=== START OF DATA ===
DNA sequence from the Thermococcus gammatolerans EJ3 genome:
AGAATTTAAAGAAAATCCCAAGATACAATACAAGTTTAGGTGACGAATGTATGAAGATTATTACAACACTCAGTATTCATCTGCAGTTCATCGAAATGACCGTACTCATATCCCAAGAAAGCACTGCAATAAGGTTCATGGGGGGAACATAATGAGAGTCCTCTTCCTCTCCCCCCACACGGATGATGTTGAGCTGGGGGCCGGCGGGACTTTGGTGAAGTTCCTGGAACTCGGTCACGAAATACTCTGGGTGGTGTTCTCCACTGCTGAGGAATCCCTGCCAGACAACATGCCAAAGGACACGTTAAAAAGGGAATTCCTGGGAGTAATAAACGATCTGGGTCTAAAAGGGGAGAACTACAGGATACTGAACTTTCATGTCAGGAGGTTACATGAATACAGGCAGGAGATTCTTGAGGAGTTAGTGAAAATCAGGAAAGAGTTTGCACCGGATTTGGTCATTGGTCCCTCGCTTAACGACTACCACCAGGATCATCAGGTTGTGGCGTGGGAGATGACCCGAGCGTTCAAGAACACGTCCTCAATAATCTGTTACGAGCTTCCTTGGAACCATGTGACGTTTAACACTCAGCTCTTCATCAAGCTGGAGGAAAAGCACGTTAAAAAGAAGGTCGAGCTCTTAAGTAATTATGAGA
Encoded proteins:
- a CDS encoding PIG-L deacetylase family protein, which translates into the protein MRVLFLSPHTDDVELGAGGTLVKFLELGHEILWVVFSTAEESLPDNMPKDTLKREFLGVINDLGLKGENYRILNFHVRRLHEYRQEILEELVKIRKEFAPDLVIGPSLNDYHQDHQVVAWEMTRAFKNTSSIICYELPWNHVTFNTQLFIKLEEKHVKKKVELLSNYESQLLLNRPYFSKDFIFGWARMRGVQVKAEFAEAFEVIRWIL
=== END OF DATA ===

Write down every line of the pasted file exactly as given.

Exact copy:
DNA sequence from the Thermococcus gammatolerans EJ3 genome:
AGAATTTAAAGAAAATCCCAAGATACAATACAAGTTTAGGTGACGAATGTATGAAGATTATTACAACACTCAGTATTCATCTGCAGTTCATCGAAATGACCGTACTCATATCCCAAGAAAGCACTGCAATAAGGTTCATGGGGGGAACATAATGAGAGTCCTCTTCCTCTCCCCCCACACGGATGATGTTGAGCTGGGGGCCGGCGGGACTTTGGTGAAGTTCCTGGAACTCGGTCACGAAATACTCTGGGTGGTGTTCTCCACTGCTGAGGAATCCCTGCCAGACAACATGCCAAAGGACACGTTAAAAAGGGAATTCCTGGGAGTAATAAACGATCTGGGTCTAAAAGGGGAGAACTACAGGATACTGAACTTTCATGTCAGGAGGTTACATGAATACAGGCAGGAGATTCTTGAGGAGTTAGTGAAAATCAGGAAAGAGTTTGCACCGGATTTGGTCATTGGTCCCTCGCTTAACGACTACCACCAGGATCATCAGGTTGTGGCGTGGGAGATGACCCGAGCGTTCAAGAACACGTCCTCAATAATCTGTTACGAGCTTCCTTGGAACCATGTGACGTTTAACACTCAGCTCTTCATCAAGCTGGAGGAAAAGCACGTTAAAAAGAAGGTCGAGCTCTTAAGTAATTATGAGA
Encoded proteins:
- a CDS encoding PIG-L deacetylase family protein, which translates into the protein MRVLFLSPHTDDVELGAGGTLVKFLELGHEILWVVFSTAEESLPDNMPKDTLKREFLGVINDLGLKGENYRILNFHVRRLHEYRQEILEELVKIRKEFAPDLVIGPSLNDYHQDHQVVAWEMTRAFKNTSSIICYELPWNHVTFNTQLFIKLEEKHVKKKVELLSNYESQLLLNRPYFSKDFIFGWARMRGVQVKAEFAEAFEVIRWIL